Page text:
• This evening, HRC released the following statement regarding ENDA:

    The Human Rights Campaign has collaborated with House Speaker Nancy Pelosi to craft a solution to the controversy surrounding the Employment Non-Discrimination Act. Today, in a meeting with HRC and other gay, lesbian, bisexual and transgender advocacy groups, Speaker Pelosi took an unprecedented step and committed to giving H.R. 2015, the fully-inclusive version of the bill, a floor vote in the House once enough support for it to pass has been secured. This commitment by the Speaker of the House is an unprecedented departure from the usual delays seen in Congress on an issue that will have already been considered by the full House.

    Additionally, as the community continues to advocate and educate Members of Congress to secure enough commitments for final passage, the inclusive version of the legislation will receive committee hearings.

    Pam has a thoughtful analysis over at the Blend, in which she comments that “none of the advocacy groups, based on the reaction out there, in hindsight seemed prepared to deal with the level of educational foundation that needed to be laid for politicians to advocate for the original ENDA.”

  • Conservative gay journalist Andrew Sullivan says he finds himself oddly in agreement with Democratic Representative Barney Frank in support of not holding up ENDA for transgender inclusion.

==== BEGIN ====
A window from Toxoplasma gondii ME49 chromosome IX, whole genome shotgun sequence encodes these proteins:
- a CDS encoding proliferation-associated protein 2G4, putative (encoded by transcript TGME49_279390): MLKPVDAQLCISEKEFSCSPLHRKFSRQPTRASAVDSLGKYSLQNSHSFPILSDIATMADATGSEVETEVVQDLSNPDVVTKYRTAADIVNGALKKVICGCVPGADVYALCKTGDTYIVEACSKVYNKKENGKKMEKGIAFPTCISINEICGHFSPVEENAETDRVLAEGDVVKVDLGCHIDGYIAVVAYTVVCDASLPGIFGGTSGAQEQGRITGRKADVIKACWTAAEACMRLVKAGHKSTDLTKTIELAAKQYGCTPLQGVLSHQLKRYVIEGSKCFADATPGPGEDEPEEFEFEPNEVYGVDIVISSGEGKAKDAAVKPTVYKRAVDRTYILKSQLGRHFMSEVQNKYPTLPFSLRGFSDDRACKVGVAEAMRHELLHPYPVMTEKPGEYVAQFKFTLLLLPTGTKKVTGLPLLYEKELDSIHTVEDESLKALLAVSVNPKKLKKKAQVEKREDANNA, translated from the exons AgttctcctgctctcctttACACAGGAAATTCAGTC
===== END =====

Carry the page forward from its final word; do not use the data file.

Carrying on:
• Openly lesbian Representative Tammy Baldwin (D-WI) expressed her support for the original, gender-inclusive version of ENDA, saying, in part:

    We must bring the strongest possible bill to the floor of the House for a vote. If our adversaries wish to erode protections in the bill, we must be prepared to face that challenge and make our case.

    However, I believe it is a mistake to concede defeat on any issue, before our opponents even raise it.

  • Howard J. Bayless III became the first openly gay man elected in the state of Alabama, winning a seat on the Board of Education to represent Birmingham’s third district.
  • As expected, California Governor Arnold Schwarzenegger vetoed a marriage equality bill, saying that voters and the state Supreme Court should decide the issue.
  • A bill filed in the Florida legislature would prohibit discrimination in employment, housing and public accommodations based on sexual orientation (but not gender identity or expression). At the same time, conservative umbrella group Florida4Marriage says it expects to have enough signatures before the February deadline to put a state constitutional amendment banning same-sex marriage to voters in 2008.
  • Weeks after the Maryland Court of Appeals ruled that marriage for same-sex couples was not a constitutional right, Governor Martin O’Malley (D) and House Speaker Michael Busch (D) have said they are in favor of civil unions.
  • The School Committee in Milton, Massachusetts is reviewing its diversity policies after a 9-year-old girl complained that after telling her third-grade classmates at Tucker Elementary School that her mother is a lesbian, she received verbal abuse all year, which grew into physical threats in September. (One suggestion: a diversity program building on the educational films of Ground Spark, which I discussed yesterday.) (Thanks to the Family Equality Council blog for the tip.)